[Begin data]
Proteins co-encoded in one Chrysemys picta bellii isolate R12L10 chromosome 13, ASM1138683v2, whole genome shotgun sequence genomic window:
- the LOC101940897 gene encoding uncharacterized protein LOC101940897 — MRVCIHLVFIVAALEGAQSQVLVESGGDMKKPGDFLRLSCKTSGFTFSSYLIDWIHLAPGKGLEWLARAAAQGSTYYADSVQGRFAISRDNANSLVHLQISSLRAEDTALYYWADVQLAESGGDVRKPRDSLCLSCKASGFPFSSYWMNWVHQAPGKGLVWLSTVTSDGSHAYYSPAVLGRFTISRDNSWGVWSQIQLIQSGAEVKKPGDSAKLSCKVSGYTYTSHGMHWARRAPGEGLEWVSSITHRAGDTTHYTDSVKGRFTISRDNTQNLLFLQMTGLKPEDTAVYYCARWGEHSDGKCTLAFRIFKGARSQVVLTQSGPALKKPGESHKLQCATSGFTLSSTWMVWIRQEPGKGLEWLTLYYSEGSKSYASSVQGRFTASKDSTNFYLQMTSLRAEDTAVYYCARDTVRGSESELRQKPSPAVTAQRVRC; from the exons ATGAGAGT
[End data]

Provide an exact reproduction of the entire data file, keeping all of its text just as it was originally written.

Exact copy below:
Proteins co-encoded in one Chrysemys picta bellii isolate R12L10 chromosome 13, ASM1138683v2, whole genome shotgun sequence genomic window:
- the LOC101940897 gene encoding uncharacterized protein LOC101940897 — MRVCIHLVFIVAALEGAQSQVLVESGGDMKKPGDFLRLSCKTSGFTFSSYLIDWIHLAPGKGLEWLARAAAQGSTYYADSVQGRFAISRDNANSLVHLQISSLRAEDTALYYWADVQLAESGGDVRKPRDSLCLSCKASGFPFSSYWMNWVHQAPGKGLVWLSTVTSDGSHAYYSPAVLGRFTISRDNSWGVWSQIQLIQSGAEVKKPGDSAKLSCKVSGYTYTSHGMHWARRAPGEGLEWVSSITHRAGDTTHYTDSVKGRFTISRDNTQNLLFLQMTGLKPEDTAVYYCARWGEHSDGKCTLAFRIFKGARSQVVLTQSGPALKKPGESHKLQCATSGFTLSSTWMVWIRQEPGKGLEWLTLYYSEGSKSYASSVQGRFTASKDSTNFYLQMTSLRAEDTAVYYCARDTVRGSESELRQKPSPAVTAQRVRC; from the exons ATGAGAGT